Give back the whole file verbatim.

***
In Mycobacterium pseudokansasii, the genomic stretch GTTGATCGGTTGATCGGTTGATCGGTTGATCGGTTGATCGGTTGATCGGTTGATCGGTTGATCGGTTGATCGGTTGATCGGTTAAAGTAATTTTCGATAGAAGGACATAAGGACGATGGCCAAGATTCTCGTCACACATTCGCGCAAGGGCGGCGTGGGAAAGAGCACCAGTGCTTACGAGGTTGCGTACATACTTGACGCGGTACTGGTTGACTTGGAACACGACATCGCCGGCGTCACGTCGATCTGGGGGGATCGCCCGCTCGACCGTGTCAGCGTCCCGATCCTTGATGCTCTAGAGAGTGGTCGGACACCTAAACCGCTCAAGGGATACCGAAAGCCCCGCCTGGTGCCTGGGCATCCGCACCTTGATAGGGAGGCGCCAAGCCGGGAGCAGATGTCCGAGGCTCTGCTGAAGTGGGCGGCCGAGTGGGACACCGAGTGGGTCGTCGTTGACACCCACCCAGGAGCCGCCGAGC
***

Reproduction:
In Mycobacterium pseudokansasii, the genomic stretch GTTGATCGGTTGATCGGTTGATCGGTTGATCGGTTGATCGGTTGATCGGTTGATCGGTTGATCGGTTGATCGGTTGATCGGTTAAAGTAATTTTCGATAGAAGGACATAAGGACGATGGCCAAGATTCTCGTCACACATTCGCGCAAGGGCGGCGTGGGAAAGAGCACCAGTGCTTACGAGGTTGCGTACATACTTGACGCGGTACTGGTTGACTTGGAACACGACATCGCCGGCGTCACGTCGATCTGGGGGGATCGCCCGCTCGACCGTGTCAGCGTCCCGATCCTTGATGCTCTAGAGAGTGGTCGGACACCTAAACCGCTCAAGGGATACCGAAAGCCCCGCCTGGTGCCTGGGCATCCGCACCTTGATAGGGAGGCGCCAAGCCGGGAGCAGATGTCCGAGGCTCTGCTGAAGTGGGCGGCCGAGTGGGACACCGAGTGGGTCGTCGTTGACACCCACCCAGGAGCCGCCGAGC